Front Page Titles (by Subject) 5: The Costs of Distribution - Socialism: An Economic and Sociological Analysis
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5: The Costs of Distribution - Ludwig von Mises, Socialism: An Economic and Sociological Analysis 
Socialism: An Economic and Sociological Analysis, trans. J. Kahane, Foreword by F.A. Hayek (Indianapolis: Liberty Fund, 1981).
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The Costs of Distribution
Socialistic criticism of the capitalist system devotes much space to complaints about the high costs of what can be called the apparatus of distribution. They include under this the cost of all national and political institutions, including expenditure on military purposes and war. They also include the expense to society arising from free competition. All the expenditure on advertisement and the activities of persons involved in the competitive struggle such as agents, commercial travellers, etc., and the costs entailed by the efforts of firms to remain independent instead of amalgamating into larger units or joining cartels which make possible specialization and thereby the cheapening of production, are debited to the distributive process of the capitalist system. The socialistic society will, so the critics think, save enormously by putting an end to this waste.
The expectation that the socialist community will save that outlay which can properly be termed state expenditure is derived from the doctrine, peculiar to many anarchists and to Marxian socialists, that state compulsion would be superfluous in a society not based on private property in the means of production. They argue that in the socialist community “obedience to the simple fundamental rules governing any form of social life will very soon become of necessity a habit,” but this is backed up by a hint that “evasion of regulation and control enforced by the whole people will undoubtedly be enormously difficult,” and will incur “swift and severe punishment,” since “the armed workers” would not be “sentimental intellectuals” nor “let themselves be mocked.”45 All this is merely playing with words. Control, Arms, Punishment, are not these “a special repressive authority,” and thus according to Engels’ own words a “State”?46 Whether the compulsion is exercised by armed workers—who cannot work while they bear arms—or by the workers’ sons clad in police uniforms, will make no difference to the costs which the compulsion entails.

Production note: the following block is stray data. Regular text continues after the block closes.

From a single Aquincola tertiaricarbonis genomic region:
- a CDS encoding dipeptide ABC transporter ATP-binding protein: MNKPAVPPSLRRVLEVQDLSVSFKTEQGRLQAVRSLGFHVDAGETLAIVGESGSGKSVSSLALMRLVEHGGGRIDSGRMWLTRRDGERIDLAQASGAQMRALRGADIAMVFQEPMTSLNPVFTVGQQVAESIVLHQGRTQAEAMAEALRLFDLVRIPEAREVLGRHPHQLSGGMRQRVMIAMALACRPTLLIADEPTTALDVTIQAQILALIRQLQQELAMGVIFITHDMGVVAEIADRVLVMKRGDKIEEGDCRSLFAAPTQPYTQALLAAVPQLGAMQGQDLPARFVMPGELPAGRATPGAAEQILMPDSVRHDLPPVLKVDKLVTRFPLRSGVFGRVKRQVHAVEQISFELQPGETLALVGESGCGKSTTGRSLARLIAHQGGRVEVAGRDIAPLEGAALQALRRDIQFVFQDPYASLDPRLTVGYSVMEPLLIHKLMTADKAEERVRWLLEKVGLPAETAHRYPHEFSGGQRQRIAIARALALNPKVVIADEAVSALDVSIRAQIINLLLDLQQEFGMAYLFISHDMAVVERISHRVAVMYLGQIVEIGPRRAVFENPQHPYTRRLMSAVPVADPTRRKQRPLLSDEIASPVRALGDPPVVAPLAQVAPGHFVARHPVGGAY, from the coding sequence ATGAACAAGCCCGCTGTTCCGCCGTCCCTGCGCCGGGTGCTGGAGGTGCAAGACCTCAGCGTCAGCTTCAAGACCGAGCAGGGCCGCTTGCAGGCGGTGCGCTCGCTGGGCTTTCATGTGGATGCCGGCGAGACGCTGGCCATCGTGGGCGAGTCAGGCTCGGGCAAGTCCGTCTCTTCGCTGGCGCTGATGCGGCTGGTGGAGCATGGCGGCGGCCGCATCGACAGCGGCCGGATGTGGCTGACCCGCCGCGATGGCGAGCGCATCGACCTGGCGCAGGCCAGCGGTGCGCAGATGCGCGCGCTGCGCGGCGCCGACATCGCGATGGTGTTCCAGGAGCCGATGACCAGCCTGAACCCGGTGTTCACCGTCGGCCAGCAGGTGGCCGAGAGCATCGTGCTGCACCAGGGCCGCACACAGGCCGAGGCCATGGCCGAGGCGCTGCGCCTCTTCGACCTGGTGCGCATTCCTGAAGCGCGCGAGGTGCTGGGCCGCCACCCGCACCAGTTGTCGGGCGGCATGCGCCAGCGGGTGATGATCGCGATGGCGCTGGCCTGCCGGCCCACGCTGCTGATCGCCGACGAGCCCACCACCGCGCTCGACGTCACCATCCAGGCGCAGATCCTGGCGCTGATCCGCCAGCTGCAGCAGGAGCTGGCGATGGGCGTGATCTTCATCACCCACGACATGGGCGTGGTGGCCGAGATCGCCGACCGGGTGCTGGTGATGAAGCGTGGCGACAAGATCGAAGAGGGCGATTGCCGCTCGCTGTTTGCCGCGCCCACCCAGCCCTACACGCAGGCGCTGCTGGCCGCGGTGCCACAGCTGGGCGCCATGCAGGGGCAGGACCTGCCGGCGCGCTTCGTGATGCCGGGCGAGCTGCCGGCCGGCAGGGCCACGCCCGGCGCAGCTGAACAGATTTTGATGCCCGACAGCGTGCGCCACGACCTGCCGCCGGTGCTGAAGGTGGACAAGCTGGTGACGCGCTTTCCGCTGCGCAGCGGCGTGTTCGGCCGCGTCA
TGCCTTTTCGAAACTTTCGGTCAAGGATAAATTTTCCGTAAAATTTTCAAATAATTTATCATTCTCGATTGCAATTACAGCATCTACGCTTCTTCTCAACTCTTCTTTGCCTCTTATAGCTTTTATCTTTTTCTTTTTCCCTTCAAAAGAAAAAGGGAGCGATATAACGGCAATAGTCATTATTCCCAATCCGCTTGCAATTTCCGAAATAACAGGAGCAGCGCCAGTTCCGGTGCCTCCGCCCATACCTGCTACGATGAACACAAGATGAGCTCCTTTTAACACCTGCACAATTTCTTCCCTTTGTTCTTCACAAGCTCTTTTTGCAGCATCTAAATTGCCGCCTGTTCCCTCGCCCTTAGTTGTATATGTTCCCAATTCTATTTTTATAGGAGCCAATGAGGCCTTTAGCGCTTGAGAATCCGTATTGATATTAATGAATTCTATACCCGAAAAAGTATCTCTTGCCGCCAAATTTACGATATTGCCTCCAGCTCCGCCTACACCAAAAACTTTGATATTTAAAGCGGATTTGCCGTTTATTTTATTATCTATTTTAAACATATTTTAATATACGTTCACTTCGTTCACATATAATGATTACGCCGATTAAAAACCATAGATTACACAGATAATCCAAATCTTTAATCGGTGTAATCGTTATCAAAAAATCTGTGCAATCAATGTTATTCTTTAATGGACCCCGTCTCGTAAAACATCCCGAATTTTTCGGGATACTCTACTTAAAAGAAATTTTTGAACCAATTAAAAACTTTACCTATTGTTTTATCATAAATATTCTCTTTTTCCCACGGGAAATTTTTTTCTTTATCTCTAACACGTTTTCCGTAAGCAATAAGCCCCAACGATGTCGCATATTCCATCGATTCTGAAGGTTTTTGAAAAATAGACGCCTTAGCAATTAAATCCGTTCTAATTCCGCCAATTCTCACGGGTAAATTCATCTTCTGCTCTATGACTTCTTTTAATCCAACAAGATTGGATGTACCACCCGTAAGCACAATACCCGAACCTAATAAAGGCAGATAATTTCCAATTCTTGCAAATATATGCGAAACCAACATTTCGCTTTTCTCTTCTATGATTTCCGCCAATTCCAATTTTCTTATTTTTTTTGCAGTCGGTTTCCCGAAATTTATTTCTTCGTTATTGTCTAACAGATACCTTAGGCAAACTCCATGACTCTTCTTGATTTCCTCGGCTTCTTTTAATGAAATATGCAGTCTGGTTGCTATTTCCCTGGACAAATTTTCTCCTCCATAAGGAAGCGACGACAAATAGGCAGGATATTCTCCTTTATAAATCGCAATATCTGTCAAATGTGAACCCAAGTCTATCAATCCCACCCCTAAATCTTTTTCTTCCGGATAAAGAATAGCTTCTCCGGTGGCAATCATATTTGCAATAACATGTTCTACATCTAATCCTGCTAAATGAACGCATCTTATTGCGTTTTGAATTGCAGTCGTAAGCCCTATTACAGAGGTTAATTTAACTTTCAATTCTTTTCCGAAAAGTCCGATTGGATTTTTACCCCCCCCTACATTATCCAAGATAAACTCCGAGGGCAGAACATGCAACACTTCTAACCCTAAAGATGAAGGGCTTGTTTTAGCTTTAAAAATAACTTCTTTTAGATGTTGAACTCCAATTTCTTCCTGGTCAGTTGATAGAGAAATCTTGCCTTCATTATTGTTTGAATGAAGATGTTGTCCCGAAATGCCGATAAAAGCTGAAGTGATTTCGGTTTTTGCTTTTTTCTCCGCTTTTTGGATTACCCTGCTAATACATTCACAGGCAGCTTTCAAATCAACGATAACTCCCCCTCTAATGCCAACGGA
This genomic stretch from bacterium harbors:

But the State is a coercive apparatus not only to its own inhabitants: it applies coercion externally. Only a state comprising the whole universe would need to exert no external coercion and then only because in that event there would be no foreign land, no foreigners and no foreign states. Liberalism, with its fundamental antagonism to warfare, wants to give the whole world some state form of organization. If this can be achieved it is inconceivable without a coercive apparatus. If all the armies of the individual states were abolished we could not dispense with a world apparatus of coercion, a world police to ensure world peace. Whether Socialism unites all states into a single one or whether it leaves them independent of each other, in any case it too will not be able to do without a coercive apparatus.
The socialist apparatus of coercion too will entail some expense. Whether this will be greater or less than the expense of the state apparatus of the capitalist society naturally we cannot say. We merely need to see that the social dividend will be reduced by the amount involved.
As for the wastes of distribution under Capitalism, little need be said. Since in capitalist society there is no distribution in the real sense of the word there are no costs of distribution. Trading expenses and similar costs cannot be called distribution costs, not only because they are not the costs of a distribution, which is a special process in itself, but also because the effects of the services devoted to these purposes extend far beyond the mere distribution of goods. Competition is not confined to distribution: that is only a part of its service. It serves equally the process of production, indeed it is essential for any organization of production which is to ensure high productivity. It is not enough therefore to compare these costs with the costs incurred by the apparatus of distribution and management in a socialist community. If socialist methods of production reduce productivity—and we shall speak of this later—it matters little that it saves the work of commercial travellers, brokers and advertisers.
The Socialist Community Under Stationary Conditions
[45. ]Lenin, Staat und Revolution, p. 96. Publisher’s Note: pp. 305-306 in the English edition.
[46. ]Engels, Herrn Eugen Dührings Umwälzung der Wissenschaft, p. 302. Publisher’s Note: p. 389 in the English edition.